The story opens with John Bartine saying he's not sure what the time is, and angrily handing his watch to the narrator before stomping off to gaze at a bookshelf. The narrator sets his own watch by Bartine's heavy pocket watch, and he notices that Bartine seems extremely agitated. The two had shared a friendly evening and were now relaxing at home, so the narrator is not sure why Bartine has any reason to have such an emotional outburst.
The narrator finally asks Bartine why he reacted in such a way. John Bartine explains that the watch has been in his family for three generations, its original owner being his grandfather, Bramwell Olcott Bartine, a Tory who lived in Virginia. He provided an unspecified service for someone else who was loyal to the British, and a pack of rebels attacked him at his home. He was marched away from his family and swallowed up by the darkness; his body was never found. Though no sign as to the fate of Bramwell was ever found, his watch turned up at the doorstep of the family home a few weeks after his disappearance. It was wrapped in paper bearing the name of Bramwell's son, who was John Bartine's grandfather. Bartine also curses Washington and his damned rebels.
Bartine explains that he likes the watch and so he always keeps it with him, but every evening he feels a powerful compulsion to open it even if he does not wish to know the time, and when he does, experiences a terrible sense of dread. These emotions become more and more intense the closer time gets to 11 pm every night, but after this time passes, the desire to look at the watch vanishes. John has therefore trained himself not to look at the watch before 11. Therefore, he was quite upset when his friend asked him to check the time.
The narrator is intrigued by this odd case of apparent mental illness in his friend, who is otherwise intelligent and well balanced. He decides to conduct a little experiment, and asks to see the watch again. When he opens it, he notices a little portrait that looks exactly like his friend John Bartine. When the narrator mentions this to his friend, Bartine explains that this is a portrait of his great-grandfather, Bramwell. When Bartine looks away, the narrator carefully turns the hands on the watch back one hour, changing the time from nearly 12 to almost 11.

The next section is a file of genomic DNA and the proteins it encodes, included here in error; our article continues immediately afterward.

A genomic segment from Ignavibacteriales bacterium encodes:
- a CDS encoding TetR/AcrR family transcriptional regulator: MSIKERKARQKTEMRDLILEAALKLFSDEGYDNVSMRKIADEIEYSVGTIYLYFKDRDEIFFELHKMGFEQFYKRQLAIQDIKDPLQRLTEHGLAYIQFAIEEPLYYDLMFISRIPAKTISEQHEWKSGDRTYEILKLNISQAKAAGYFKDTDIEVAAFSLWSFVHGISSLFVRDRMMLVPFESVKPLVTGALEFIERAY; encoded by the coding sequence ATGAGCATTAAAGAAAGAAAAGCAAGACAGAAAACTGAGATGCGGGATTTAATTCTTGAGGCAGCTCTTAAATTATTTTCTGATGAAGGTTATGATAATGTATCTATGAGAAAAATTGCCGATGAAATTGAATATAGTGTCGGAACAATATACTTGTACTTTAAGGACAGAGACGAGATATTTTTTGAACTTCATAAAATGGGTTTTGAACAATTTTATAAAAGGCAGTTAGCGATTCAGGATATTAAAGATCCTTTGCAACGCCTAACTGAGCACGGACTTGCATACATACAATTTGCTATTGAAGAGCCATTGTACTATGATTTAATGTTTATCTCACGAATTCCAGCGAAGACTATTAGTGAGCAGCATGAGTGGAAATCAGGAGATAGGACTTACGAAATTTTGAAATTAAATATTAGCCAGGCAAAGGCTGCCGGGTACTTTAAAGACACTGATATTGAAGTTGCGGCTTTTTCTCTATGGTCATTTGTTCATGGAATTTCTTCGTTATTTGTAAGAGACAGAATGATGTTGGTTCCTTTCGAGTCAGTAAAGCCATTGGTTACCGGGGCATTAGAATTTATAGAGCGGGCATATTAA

He then hands back the watch to Bartine, and casually says that, since it is nearly 12, he wouldn't mind looking at the watch now. John Bartine pulls out the watch and does so, but a terrifying look crosses his face and and curses his friend for turning the clock back - it is two minutes to 11. John Bartine starts to shake and then falls to his knees, dead. A post-mortem examination found a faint mark around his neck, as if he had been hanged, and the narrator speculates that Bramwell Olcott Bartine must have been hanged at 11 at night.
The narrator of the story is never named, but the subscript of the story is "A Story by a Physician." From this, together with the fact that he decides to undertake an "experiment" (62), the reader may infer that John Bartine's friend is a doctor or scientist of some kind. The peculiar choice to refrain from naming a character places greater focus on John Bartine, whose name appears in the title of the story.
The title of the story, "John Bartine's Watch," may have a double meaning, referring to both the physical object of the timekeeping device, but also to the vigil that John Bartine keeps every night in unknowing imitation of his ancestor's death, gazing at the pocket watch.
Bramwell Olcott Bartine is referred to as a Tory, an eighteenth-century term for someone who remained loyal to the British during the Revolutionary War. It is likely that he took action in an attempt to prevent the rebels from winning the Revolutionary War, and so was killed for it.
It is not entirely clear that John Bartine and Bramwell Olcott Bartine are two different people. Bramwell Olcott Bartine's body was never found after he was marched off into the night by rebel troops, and it is possible he may have escaped somehow. There are two additional clues as well. One is the description of the portrait of Bramwell Olcott Bartine in the watch as looking exactly like John Bartine, to the point that "This portrait is you in every feature, line, and expression" (62). Secondly, Bartine's peculiar outburst at the "traitorous" Washington and his "ragamuffin" rebels (60) seems peculiar for someone who is three generations removed from such events, and who lives in a country that hails Washington as a founder and central hero. A final clue is the last sentence of the story, "May God rest his soul in Paradise, and the soul of his Virginian ancestor, if, indeed, they are two souls" (64).
What does it mean if John Bartine and Bramwell Olcott Bartine are the same person? Could Bramwell Olcott Bartine have been transported through time to the present? Did he manage to dodge his death sentence through the powers of the watch? Was John Bartine in fact Bramwell Olcott Bartine's reincarnation of sorts, and did this mysterious timekeeping device somehow inflict the death of the one on the other? In true Bierce fashion, it is challenging to assign a clear explanation to the events of the story; instead, it is the myriad possibilities and interpretations that keep the reader's attention.